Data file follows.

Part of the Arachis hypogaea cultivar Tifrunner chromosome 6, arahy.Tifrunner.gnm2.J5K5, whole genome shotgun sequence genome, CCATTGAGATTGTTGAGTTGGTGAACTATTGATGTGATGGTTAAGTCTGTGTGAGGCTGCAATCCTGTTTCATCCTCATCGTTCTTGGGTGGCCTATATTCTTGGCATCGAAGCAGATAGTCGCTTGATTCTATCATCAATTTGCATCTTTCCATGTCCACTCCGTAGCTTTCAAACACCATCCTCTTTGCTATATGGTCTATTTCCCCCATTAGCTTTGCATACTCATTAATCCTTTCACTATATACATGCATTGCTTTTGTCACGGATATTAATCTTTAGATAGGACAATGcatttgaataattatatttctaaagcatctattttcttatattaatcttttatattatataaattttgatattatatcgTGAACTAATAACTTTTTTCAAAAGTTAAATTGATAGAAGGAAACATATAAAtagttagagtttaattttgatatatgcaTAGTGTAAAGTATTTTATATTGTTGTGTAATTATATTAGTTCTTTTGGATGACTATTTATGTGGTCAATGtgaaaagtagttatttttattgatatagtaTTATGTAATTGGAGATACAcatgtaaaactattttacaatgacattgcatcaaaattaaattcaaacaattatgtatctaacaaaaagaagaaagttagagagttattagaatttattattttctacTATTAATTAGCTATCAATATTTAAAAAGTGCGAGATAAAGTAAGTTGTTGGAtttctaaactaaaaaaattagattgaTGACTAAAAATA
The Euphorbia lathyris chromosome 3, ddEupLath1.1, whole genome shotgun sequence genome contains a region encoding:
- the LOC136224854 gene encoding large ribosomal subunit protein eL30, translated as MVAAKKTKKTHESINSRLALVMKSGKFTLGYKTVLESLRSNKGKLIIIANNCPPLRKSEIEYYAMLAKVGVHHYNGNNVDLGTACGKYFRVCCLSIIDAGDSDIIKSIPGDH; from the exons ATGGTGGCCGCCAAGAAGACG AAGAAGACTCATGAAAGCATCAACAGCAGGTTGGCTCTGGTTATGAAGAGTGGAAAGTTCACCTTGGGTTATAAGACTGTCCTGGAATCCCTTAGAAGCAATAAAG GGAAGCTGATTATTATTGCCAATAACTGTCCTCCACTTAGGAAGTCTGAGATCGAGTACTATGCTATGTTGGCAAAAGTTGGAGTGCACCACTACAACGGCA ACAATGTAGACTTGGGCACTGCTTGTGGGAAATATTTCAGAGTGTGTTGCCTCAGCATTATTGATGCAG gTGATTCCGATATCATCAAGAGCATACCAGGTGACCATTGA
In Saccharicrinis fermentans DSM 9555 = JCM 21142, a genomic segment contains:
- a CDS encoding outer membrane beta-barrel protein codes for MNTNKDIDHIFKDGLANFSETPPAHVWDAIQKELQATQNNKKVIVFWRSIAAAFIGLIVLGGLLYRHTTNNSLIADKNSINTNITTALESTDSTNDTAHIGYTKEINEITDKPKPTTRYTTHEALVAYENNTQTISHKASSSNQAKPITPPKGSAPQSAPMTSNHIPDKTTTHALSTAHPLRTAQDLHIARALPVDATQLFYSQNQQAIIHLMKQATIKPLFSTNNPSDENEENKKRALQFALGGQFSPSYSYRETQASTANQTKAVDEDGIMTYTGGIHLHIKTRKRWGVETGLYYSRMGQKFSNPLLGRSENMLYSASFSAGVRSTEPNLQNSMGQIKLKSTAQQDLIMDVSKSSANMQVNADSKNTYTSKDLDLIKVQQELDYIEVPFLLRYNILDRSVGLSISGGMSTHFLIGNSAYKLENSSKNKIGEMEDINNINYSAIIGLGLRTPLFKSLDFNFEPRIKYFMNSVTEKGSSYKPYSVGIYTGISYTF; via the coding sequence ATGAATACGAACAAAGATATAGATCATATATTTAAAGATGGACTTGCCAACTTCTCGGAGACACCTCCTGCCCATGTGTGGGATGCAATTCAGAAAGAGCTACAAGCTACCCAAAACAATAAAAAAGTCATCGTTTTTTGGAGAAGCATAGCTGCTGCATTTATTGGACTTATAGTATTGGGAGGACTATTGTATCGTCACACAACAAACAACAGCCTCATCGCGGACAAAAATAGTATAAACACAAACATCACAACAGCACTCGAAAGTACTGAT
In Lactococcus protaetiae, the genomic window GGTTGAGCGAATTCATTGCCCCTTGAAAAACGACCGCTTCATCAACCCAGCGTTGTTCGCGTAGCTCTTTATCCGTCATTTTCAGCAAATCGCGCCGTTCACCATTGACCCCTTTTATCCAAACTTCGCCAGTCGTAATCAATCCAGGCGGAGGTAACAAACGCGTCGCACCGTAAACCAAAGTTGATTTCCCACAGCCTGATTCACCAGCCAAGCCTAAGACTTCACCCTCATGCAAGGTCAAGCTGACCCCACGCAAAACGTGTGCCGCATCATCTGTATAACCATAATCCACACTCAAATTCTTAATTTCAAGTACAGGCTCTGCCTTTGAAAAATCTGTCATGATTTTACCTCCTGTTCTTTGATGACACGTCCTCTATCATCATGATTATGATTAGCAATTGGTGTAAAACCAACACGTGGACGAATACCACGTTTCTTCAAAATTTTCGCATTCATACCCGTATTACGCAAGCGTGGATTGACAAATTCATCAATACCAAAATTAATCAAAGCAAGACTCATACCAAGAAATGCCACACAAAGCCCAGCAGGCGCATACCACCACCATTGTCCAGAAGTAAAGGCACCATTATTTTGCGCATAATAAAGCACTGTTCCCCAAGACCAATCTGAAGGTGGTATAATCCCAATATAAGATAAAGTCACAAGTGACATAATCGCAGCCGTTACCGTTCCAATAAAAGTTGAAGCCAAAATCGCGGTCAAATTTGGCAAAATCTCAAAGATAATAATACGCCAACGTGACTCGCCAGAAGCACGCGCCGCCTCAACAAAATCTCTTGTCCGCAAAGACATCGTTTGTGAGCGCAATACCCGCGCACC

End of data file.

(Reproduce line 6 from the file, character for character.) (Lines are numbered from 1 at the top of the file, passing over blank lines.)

In Lactococcus protaetiae, the genomic window GGTTGAGCGAATTCATTGCCCCTTGAAAAACGACCGCTTCATCAACCCAGCGTTGTTCGCGTAGCTCTTTATCCGTCATTTTCAGCAAATCGCGCCGTTCACCATTGACCCCTTTTATCCAAACTTCGCCAGTCGTAATCAATCCAGGCGGAGGTAACAAACGCGTCGCACCGTAAACCAAAGTTGATTTCCCACAGCCTGATTCACCAGCCAAGCCTAAGACTTCACCCTCATGCAAGGTCAAGCTGACCCCACGCAAAACGTGTGCCGCATCATCTGTATAACCATAATCCACACTCAAATTCTTAATTTCAAGTACAGGCTCTGCCTTTGAAAAATCTGTCATGATTTTACCTCCTGTTCTTTGATGACACGTCCTCTATCATCATGATTATGATTAGCAATTGGTGTAAAACCAACACGTGGACGAATACCACGTTTCTTCAAAATTTTCGCATTCATACCCGTATTACGCAAGCGTGGATTGACAAATTCATCAATACCAAAATTAATCAAAGCAAGACTCATACCAAGAAATGCCACACAAAGCCCAGCAGGCGCATACCACCACCATTGTCCAGAAGTAAAGGCACCATTATTTTGCGCATAATAAAGCACTGTTCCCCAAGACCAATCTGAAGGTGGTATAATCCCAATATAAGATAAAGTCACAAGTGACATAATCGCAGCCGTTACCGTTCCAATAAAAGTTGAAGCCAAAATCGCGGTCAAATTTGGCAAAATCTCAAAGATAATAATACGCCAACGTGACTCGCCAGAAGCACGCGCCGCCTCAACAAAATCTCTTGTCCGCAAAGACATCGTTTGTGAGCGCAATACCCGCGCACC